N. Ireland Marches Blocked Protestant Groups Attempt To Pass Through Catholic Areas
Rows of riot police blocked three Protestant marches from confronting Catholic protesters Sunday, while the former U.S. senator leading talks on the province’s future appealed for calm.
Police stopped marchers from the Orange Order, the main pro-British Protestant fraternal group, when they tried to pass through the mostly Catholic villages of Bellaghy, Montfield and Keady - all located in a radius of about 50 miles from Belfast.
The marches - more than 2,000 of which occur each summer - celebrate the Protestant majority’s traditional dominance in Northern Ireland. Most don’t pass through Catholic areas, but Catholic militants are determined to block any that do. Last summer, the confrontations sparked the most widespread riots Northern Ireland had seen in a generation.
Former U.S. Sen. George Mitchell, appointed last year by the British and Irish governments to oversee talks among nine local parties, said his attempt to find a compromise on governing Northern Ireland was “not hopeless.”
But speaking to BBC television, Mitchell said much depended on marching disputes being resolved without violence and on “tangible progress in the talks themselves.”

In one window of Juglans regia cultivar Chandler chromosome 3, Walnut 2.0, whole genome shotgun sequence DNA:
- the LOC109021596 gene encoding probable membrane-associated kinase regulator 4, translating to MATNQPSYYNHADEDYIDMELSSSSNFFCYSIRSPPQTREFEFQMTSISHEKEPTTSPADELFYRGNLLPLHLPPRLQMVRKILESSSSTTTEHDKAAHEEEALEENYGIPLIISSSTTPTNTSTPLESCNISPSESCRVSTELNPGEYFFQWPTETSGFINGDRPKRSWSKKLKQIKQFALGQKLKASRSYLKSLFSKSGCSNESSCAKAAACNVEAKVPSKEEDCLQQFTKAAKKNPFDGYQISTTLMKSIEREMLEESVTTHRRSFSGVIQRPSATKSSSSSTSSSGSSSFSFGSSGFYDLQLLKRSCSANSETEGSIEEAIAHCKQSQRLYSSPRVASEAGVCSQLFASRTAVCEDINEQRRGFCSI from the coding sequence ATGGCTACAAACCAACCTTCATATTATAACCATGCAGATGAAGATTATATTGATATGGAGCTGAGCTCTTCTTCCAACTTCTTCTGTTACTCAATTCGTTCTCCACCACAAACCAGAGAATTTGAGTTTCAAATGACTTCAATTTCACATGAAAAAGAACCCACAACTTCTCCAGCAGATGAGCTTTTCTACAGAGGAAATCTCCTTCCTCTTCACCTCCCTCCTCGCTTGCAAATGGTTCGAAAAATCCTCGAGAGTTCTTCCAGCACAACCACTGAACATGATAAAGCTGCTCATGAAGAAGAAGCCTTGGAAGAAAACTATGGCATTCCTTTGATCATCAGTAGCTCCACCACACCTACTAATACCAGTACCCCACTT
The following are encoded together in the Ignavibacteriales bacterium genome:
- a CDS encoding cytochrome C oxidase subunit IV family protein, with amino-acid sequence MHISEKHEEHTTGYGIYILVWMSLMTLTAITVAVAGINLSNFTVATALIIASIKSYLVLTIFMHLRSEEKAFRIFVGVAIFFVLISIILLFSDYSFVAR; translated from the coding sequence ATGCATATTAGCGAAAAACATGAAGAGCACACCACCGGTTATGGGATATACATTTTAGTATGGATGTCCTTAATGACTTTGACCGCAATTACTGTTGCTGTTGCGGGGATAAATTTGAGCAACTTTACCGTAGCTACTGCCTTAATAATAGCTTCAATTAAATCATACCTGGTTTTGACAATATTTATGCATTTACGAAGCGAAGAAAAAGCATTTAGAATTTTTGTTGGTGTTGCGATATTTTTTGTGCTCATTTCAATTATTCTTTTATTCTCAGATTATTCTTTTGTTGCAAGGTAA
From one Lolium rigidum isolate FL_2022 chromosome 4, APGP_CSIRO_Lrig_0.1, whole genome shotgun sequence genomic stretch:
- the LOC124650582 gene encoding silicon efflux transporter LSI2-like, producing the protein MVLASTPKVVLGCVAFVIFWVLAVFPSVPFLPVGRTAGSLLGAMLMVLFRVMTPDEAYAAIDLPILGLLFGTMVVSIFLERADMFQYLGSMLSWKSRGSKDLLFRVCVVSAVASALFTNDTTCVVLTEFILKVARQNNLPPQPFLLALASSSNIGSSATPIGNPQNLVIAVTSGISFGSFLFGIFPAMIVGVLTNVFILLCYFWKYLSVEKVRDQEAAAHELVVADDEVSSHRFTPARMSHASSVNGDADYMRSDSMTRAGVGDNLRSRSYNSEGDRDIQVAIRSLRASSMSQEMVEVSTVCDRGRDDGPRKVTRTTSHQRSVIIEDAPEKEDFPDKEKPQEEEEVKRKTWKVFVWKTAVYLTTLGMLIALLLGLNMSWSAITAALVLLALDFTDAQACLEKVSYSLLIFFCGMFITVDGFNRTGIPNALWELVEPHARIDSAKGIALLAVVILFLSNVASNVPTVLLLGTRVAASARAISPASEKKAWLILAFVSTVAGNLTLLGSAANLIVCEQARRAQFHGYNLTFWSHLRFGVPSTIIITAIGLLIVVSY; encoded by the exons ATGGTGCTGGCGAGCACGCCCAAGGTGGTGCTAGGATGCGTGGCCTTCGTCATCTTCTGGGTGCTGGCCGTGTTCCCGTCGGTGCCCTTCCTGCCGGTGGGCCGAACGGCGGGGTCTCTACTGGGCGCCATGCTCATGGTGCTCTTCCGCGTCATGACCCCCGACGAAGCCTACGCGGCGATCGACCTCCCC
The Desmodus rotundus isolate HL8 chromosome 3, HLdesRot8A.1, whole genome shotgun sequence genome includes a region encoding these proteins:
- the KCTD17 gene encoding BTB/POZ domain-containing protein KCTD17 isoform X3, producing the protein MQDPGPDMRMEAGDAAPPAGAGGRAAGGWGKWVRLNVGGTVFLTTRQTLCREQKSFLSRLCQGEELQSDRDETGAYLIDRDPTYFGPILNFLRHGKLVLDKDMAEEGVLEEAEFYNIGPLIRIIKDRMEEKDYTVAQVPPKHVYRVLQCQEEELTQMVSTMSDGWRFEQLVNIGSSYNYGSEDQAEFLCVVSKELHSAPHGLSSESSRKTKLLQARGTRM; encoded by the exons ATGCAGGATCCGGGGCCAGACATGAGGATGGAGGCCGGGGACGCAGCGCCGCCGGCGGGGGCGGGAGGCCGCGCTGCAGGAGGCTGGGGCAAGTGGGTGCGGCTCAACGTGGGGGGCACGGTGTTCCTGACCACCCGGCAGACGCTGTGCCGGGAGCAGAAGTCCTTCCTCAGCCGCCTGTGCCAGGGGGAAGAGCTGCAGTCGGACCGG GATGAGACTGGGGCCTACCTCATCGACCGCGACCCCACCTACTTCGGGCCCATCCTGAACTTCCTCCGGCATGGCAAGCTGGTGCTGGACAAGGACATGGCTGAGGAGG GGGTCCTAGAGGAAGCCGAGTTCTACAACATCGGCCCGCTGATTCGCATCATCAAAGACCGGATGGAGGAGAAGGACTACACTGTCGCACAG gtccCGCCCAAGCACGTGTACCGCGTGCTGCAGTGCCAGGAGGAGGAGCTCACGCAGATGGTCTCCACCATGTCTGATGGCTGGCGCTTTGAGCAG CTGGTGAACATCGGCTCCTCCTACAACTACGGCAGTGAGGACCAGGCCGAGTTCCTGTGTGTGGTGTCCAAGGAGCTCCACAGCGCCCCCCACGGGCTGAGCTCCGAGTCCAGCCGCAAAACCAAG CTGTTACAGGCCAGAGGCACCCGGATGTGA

In Bellaghy, about 200 Orangemen and an accompanying women’s accordion band marched to the police barricade, gave the police commander a protest letter saying their right to free assembly had been violated, and did a U-turn back down the hill to their Anglican church. Most members wore orange vests, bowler hats and conservative suits.
Similar scenes were repeated in Mountfield and Keady.
On the other side of police lines in Bellaghy, about 150 Catholics marched toward police lines, led by a banner claiming marchers and the predominantly Protestant police were both guilty of an “Invasion of Bellaghy.”
But police turned out by the hundreds at each flashpoint to keep the two sides well separated. Both sides accused the police of discriminating against them but offered only verbal abuse.
Fear of a second summer of rioting has been heightened by rising paramilitary activity. The Irish Republican Army, which abandoned its 1994 cease-fire 16 months ago, on Monday shot two Protestant policemen to death.
Pro-British “loyalist” paramilitary groups are still officially sticking to their own October 1994 truce, but unofficially have been responding to IRA attacks.
On Saturday, a bomb exploded under a moving car in Belfast, slightly injuring three people, two of them supporters of an IRA splinter group.
Efforts to broker a compromise on the marches have been hindered by the same distrust that has held back the wider talks, which began in June 1996 and resumed this month.
“Progress has been painfully slow,” Mitchell said.
In the wider peace talks, Sinn Fein has been barred because of the IRA’s resumed hostilities against British rule.
© Copyright 1997 Associated Press. All rights reserved. This material may not be published, broadcast, rewritten, or redistributed.